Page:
It’s been quite the journey for No Time to Die, from a bumpy development period that saw filmmaker Danny Boyle step away from the director’s chair, to a pandemic that pushed the film’s release back by around a year and a half. Add to it all, a massive $US250 million price tag and the fact that this is Daniel Craig‘s fifth and final outing as James Bond, following the mixed reception afforded to Craig’s previous Bond pic, Spectre, and … well, the pressure’s on for a winner.
Thankfully, No Time to Die mostly nails it.
We catch up with Bond in a romantic new chapter of his life, with Madeleine (LÃ©a Seydoux) by his side. “We have all the time in the world,” Bond says (a wink to On Her Majesty’s Secret Service). Yeah, about that. It doesn’t take long before thugs give chase, bullets start flying, and Bond finds himself on a mission that is both deeply personal and of the save-the-world variety.
Through highs and lows, Craig’s run as Bond has had a narrative through-line, with Casino Royale, Quantum of Solace, Skyfall, Spectre and No Time to Die managing to serve as a five-chapter character arc for our agent. In this regard, No Time to Die works very well, serving as an ambitious and surprisingly moving finale for Craig’s Bond – a more emotional, even broken, perhaps, incarnation of the classic character that Sean Connery first portrayed on the big screen in 1962’s Dr. No.
Director Cary Joji Fukunaga (True Detective season 1, Beasts of No Nation) gets to flex his talents in a variety of ways with this big, very big, Bond chapter. Whether it’s during the emotional side of things or while driving up the energy with stunt-heavy action sequences, Fukunaga steers a gorgeous production. It’s beautifully shot (outstanding work with Oscar-winning La La Land cinematographer Linus Sandgren), with an eye for character beats, and sumptuous, clear choreography during the pursuits and combat. A grand project that, on a visual, technical level, deserves to be seen on the biggest screen audiences are able to catch it on.
Bond 25 clearly wants to be a grandiose entry in the 60-year franchise – and Fukunaga, along with cowriters Neal Purvis, Robert Wade, and Phoebe Waller-Bridge, aims to throw in as much as possible during the film’s lengthy runtime of 2 hours and 43 minutes (including credits). Impressively, they manage, for the most part, to juggle a lot: the required fan service and the slew of Bond tropes (the potentially troublesome ones, mostly ironed out now), along with emotional stakes and a weighty tone. Like I said, though, for the most part.
As the film’s primary villain, Rami Malek’s Lyutsifer Safin doesn’t quite work. Malek puts in the effort, but the character motivations are, for the most part, fuzzy, and worst still, eye-rollingly familiar and quite silly once all is made clear. Apart from being emotionally and morally damaged, scarred both externally and internally, Safin fails to feel like much of a threat. Safin’s overall demeanour, along with the usual “I’m doing this for the greater good” kind of angle driving his silly and hole-filled plan, leaves him feeling like a bit of a sore thumb in the overall film. It’s as though he’s from another Bond movie, or like something of a remnant from an earlier version in No Time to Die‘s script.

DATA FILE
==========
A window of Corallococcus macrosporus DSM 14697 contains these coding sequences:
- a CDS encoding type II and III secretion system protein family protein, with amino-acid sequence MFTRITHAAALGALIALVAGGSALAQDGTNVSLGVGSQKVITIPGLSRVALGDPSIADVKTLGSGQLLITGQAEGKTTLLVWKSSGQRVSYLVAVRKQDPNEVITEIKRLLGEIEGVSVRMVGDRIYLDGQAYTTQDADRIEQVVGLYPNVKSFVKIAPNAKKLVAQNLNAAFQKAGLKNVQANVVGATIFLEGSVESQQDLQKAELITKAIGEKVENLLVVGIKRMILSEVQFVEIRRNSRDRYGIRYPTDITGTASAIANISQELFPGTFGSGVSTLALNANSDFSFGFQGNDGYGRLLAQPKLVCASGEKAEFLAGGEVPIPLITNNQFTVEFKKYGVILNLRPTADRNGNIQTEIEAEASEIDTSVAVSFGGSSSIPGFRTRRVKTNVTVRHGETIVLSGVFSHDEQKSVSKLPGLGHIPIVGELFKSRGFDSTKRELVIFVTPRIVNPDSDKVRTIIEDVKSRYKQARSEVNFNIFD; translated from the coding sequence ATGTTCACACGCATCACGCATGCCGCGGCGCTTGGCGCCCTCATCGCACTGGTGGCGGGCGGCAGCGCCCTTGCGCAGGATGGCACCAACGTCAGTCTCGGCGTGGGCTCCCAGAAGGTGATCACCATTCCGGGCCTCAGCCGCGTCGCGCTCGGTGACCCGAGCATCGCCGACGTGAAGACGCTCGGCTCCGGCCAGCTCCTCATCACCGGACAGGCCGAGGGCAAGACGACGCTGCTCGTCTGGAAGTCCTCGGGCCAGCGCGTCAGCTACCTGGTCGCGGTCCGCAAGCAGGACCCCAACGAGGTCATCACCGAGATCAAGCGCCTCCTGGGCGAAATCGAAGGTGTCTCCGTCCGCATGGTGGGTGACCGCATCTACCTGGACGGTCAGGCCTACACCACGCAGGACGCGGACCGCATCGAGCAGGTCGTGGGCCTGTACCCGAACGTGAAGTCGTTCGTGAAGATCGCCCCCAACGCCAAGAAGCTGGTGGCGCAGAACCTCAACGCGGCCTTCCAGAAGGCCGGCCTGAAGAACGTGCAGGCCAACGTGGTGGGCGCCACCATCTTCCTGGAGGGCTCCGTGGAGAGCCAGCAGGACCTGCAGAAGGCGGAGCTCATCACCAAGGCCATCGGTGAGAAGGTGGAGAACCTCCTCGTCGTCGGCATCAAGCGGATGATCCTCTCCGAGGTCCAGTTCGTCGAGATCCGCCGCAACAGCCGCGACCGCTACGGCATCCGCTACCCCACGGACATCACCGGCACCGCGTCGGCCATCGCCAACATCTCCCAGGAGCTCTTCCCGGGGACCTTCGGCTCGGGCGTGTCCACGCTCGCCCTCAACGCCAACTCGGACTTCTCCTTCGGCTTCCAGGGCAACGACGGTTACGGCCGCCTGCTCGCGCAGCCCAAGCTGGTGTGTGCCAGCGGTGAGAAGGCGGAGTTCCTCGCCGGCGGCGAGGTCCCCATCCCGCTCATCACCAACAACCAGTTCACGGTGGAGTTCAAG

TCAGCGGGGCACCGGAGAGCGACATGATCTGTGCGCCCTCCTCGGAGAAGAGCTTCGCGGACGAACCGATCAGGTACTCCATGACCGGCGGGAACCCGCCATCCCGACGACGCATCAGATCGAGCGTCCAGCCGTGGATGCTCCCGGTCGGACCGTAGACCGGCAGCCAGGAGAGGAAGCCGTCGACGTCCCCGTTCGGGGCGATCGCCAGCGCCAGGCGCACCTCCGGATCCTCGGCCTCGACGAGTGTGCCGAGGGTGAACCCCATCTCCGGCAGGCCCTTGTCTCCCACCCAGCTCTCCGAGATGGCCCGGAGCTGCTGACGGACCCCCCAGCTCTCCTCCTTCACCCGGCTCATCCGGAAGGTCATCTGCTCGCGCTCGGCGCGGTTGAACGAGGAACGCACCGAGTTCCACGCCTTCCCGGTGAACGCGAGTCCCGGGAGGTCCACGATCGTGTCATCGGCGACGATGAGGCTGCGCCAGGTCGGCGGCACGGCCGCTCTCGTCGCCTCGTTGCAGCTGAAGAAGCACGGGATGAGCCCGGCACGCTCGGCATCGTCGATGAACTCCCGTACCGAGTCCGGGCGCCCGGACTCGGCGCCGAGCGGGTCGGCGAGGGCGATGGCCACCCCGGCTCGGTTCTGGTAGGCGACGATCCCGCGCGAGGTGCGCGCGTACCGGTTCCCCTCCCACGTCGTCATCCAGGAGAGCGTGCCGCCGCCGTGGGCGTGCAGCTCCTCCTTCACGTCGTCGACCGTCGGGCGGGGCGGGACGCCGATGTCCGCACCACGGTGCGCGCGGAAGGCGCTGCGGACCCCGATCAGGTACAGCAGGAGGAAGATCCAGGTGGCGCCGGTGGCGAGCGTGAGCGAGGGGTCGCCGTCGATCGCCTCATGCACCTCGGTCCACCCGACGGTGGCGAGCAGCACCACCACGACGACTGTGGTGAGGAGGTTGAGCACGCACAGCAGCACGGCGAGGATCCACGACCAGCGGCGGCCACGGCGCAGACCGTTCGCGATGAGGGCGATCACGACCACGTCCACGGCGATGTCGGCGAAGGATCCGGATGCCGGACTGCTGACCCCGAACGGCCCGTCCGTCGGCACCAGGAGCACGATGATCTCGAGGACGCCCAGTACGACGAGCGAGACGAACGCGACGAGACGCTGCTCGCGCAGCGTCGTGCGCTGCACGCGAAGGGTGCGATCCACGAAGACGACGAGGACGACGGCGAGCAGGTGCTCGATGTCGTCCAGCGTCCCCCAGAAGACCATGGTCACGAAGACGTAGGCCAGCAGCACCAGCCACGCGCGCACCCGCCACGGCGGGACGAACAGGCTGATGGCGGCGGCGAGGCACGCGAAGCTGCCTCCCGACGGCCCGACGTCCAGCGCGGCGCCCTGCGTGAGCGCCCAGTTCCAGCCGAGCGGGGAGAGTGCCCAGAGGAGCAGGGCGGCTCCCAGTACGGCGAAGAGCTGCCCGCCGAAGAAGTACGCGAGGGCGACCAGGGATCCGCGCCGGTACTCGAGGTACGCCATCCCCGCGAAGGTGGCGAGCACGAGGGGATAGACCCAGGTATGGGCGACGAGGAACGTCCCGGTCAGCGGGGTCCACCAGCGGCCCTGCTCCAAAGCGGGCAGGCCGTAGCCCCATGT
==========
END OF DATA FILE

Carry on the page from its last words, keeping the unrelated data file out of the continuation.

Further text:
That runtime, unfortunately, also finds the film dipping into indulgence. We’re kept at arm’s length from the “secrets” for too long, as scene after scene tease reveals that are much bigger than the ones we get. The three-quarter mark certainly feels that sag, keeping a holding pattern while we itch for the big showdown. Thankfully, the film doesn’t push us into exhaustion, but it does teeter on the edge.
Once the grand finale does come along, Fukunaga and co. bring the rain. There’s plenty of gunplay and well-crafted mayhem, including an impressive staircase oner, all leading to a conclusion that deserves applause for its sheer fearlessness. It will prove polarising, which is in itself gutsy for a franchise that’s long been accustomed to crowd-pleasing.
While certain sections of this epic could have certainly done with a trim and another lookover, as a whole, No Time to Die stands up there among the better Bond films. Yes, the action is superbly crafted, the direction is spot on, and it all exudes fine filmmaking (a quick mention of Hans Zimmer’s work as composer here – tense, with familiar Zimmer elements, while nicely nodding to classic Bond themes), but it’s the pathos that carry us through with surprising earnestness. At its core, No Time to Die is a love story, a story about a man facing his own shortcomings in a world he’s tired of fighting – but finds he has no choice to.
And it’s Daniel Craig that really pulls us in, finishing his journey by giving us a Bond that is worn out, with self-loathing, and ready for change; what that change is, though, even he’s not sure of. Simply put, Craig is fantastic. Seydoux also delivers a strong, emotional performance as Madeleine, who’s given a heavier backstory and placed in the difficult and exhausting position of loving this troubled man.
No Time to Die is proudly cinematic, a film spectacle that wants to shake and stir the senses, as well as those heartstrings. Kudos, then, for it doing just that. Perhaps most importantly, No Time to Die serves as a fitting swansong for Craig’s Bond. Best of luck to whoever is cast in the role next; you have one hell of a closer to follow.
‘No Time to Die’ opened in US cinemas on October 8th and hits Australian cinemas on November 11th.